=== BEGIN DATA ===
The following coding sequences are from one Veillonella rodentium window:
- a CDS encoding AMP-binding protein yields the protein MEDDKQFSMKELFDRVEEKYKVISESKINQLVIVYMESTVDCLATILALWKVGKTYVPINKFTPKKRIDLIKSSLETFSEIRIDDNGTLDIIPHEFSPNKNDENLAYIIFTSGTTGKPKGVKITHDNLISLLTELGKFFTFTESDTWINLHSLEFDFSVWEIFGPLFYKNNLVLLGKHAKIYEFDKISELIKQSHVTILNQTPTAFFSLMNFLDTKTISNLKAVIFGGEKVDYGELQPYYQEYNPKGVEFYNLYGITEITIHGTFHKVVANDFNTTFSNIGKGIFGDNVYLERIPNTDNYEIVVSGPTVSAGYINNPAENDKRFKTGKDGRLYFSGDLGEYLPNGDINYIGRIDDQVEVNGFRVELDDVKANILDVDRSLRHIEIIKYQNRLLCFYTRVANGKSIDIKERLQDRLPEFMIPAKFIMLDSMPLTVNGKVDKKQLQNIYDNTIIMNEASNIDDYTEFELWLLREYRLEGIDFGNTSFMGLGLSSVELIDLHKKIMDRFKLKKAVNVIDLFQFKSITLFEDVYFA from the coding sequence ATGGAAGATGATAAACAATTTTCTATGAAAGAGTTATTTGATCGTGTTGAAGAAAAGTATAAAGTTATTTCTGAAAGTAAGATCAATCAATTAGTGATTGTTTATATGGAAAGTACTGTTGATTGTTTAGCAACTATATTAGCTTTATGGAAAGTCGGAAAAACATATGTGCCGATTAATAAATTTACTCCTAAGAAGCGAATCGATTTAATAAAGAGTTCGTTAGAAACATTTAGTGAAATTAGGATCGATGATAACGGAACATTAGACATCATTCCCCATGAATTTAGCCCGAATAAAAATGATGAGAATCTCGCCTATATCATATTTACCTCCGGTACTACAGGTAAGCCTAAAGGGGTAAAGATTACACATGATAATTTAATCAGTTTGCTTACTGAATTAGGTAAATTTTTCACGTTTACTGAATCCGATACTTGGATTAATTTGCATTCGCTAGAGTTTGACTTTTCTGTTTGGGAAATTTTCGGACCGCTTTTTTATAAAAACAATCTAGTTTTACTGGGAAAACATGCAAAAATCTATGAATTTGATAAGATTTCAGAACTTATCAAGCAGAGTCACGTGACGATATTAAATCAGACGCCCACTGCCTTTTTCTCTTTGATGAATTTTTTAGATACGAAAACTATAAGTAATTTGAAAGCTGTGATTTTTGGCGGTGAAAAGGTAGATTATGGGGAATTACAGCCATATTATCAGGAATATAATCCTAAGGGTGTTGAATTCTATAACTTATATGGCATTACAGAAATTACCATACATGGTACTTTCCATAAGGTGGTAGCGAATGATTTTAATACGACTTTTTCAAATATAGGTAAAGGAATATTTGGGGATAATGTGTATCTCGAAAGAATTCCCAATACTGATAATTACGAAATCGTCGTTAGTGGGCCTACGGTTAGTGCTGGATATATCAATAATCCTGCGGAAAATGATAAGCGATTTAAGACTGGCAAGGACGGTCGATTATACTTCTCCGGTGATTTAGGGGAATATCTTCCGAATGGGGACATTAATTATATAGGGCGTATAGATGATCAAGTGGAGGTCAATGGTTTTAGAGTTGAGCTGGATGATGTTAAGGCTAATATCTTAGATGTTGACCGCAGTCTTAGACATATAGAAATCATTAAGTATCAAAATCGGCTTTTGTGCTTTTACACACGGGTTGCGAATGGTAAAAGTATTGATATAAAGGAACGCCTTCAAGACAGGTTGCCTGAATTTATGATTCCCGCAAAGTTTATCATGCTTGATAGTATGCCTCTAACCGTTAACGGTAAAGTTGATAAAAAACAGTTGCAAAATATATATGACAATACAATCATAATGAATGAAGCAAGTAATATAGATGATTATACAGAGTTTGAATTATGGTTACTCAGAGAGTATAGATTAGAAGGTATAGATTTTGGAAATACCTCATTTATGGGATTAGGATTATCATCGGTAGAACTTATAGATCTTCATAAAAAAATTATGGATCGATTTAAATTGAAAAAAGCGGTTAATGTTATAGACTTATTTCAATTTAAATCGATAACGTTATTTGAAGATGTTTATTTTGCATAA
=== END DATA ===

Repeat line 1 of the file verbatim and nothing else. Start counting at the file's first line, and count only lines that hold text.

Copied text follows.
The following coding sequences are from one Veillonella rodentium window: